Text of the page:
5 Common Mistakes at Daily Stand Up Meetings

Generally, people don’t love meetings. Especially recurring daily meetings. Common mistakes happen around meeting structures, pace, attendees, and if they aren’t flagged as mistakes they may end up being adopted as ‘the norm’. Being ineffective isn’t normal.

What if the Daily Stand Up Meeting could be the most productive part of the day? What if the contributions from the meeting could fuel the Scrum Team to move the project forward more efficiently and to identify obstacles before they become full-blown problems? Here are 5 common mistakes to watch for at the Daily Stand Up Meetings:

1. Cancelling the meeting if the Scrum Master can’t attend

The Daily Stand Up is not meant to be a status update to the Scrum Master (or any stakeholder). It is meant to promote communication amongst your team. Keeping the meeting occurring daily strengthens working relationships across the team.

2. Allowing individuals to dominate and dictate

Team members take turns, each answering the 3 daily questions. Each team member’s contribution is as important as everyone else’s, and if one person leads the meeting, they could end up allocating time inefficiently or rushing through a team member’s input.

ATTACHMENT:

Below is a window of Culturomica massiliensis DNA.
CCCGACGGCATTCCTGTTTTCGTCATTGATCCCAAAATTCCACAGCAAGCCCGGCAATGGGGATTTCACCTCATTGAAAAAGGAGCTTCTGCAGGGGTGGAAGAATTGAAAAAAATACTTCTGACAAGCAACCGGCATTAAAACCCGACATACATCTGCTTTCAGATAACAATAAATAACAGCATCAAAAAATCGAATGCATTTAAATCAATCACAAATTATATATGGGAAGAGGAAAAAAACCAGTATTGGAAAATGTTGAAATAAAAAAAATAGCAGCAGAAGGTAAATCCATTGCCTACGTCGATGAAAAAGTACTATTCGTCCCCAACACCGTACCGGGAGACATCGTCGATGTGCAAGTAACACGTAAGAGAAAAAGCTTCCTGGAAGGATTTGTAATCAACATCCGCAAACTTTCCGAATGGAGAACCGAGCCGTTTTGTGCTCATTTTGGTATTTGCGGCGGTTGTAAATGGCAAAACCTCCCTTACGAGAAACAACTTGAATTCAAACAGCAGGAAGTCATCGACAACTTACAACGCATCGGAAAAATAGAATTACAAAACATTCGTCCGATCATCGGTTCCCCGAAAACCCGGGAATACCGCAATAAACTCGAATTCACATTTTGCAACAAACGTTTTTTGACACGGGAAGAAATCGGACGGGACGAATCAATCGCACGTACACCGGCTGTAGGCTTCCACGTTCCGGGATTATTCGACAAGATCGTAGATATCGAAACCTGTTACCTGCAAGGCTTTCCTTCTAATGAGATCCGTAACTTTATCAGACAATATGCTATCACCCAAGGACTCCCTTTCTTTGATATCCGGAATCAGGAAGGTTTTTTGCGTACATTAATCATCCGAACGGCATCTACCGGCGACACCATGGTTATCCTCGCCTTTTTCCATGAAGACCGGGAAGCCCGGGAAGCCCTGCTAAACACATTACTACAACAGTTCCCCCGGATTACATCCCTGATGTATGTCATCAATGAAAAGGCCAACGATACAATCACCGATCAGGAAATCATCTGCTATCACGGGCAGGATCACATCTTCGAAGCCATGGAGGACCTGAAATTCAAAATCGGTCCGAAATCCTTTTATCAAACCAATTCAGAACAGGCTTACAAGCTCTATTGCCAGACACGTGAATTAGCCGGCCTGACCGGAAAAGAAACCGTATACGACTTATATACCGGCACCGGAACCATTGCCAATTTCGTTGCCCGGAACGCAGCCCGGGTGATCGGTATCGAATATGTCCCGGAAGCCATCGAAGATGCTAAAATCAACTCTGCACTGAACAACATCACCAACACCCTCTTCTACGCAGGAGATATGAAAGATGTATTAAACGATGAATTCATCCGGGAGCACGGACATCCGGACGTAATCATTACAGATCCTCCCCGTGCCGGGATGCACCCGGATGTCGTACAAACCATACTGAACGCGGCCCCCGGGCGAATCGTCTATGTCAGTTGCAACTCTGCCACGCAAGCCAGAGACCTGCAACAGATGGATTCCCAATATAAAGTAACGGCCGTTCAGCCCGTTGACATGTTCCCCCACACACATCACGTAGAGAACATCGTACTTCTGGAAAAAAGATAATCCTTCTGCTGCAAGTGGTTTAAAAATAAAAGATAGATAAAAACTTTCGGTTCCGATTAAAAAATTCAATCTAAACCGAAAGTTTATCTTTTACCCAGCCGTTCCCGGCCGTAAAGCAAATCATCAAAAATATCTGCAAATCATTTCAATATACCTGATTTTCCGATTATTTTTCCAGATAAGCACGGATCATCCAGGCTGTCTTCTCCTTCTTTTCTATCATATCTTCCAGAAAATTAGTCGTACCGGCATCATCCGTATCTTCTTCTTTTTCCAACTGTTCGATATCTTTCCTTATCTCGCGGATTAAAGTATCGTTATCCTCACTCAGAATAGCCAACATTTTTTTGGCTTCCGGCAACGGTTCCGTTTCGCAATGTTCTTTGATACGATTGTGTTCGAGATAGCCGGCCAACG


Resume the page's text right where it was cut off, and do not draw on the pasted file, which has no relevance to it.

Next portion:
An important distinction to make is that the Scrum Master facilitates this meeting, overseeing the team contributions and ensuring value is being brought forward; they are not being reported to nor are they dictating the flow of the meeting.

3. Discussions around full-fledged problem solving

Deep discussions are not part of the agenda during a Daily Stand Up Meeting, as they could derail the flow of the meeting, and not allow everyone to participate.

Once a topic which needs a deeper dive is identified, the team members can wait until the meeting is over and continue their discussion separately with whomever needs to be involved.

4. Allowing distractions

The goal of the meetings is to get the team up to speed with current activities and to kick-start problem-solving sessions if problems arise. It is a fast-paced, highly-engaging meeting, and if anyone is distracted or zoned-out, they can’t be helpful/resourceful to the team. A good Scrum Master will engage all team members to stay focused.

5. Inviting managers or stakeholders to the Daily Stand Up Meeting

At the risk of sounding repetitive, the Daily Stand Up meeting is not a status update.  When managers or other stakeholders are invited, teams inevitably start to feel the need to report their status to the senior leadership team.  

If a situation arises when you need to invite a manager or other stakeholder, clearly communicate that they are not expected to participate in, or manage the meeting.

It’s best to keep the meeting invitees limited to the Scrum Master and the Scrum Development Team; Product Owners are of course invited, and are generally not required.

Even high-performing teams make mistakes.  Recognizing the instances of these mistakes will allow for the Scrum Team to work more collaboratively with each other, and will increase the quality of the work delivered.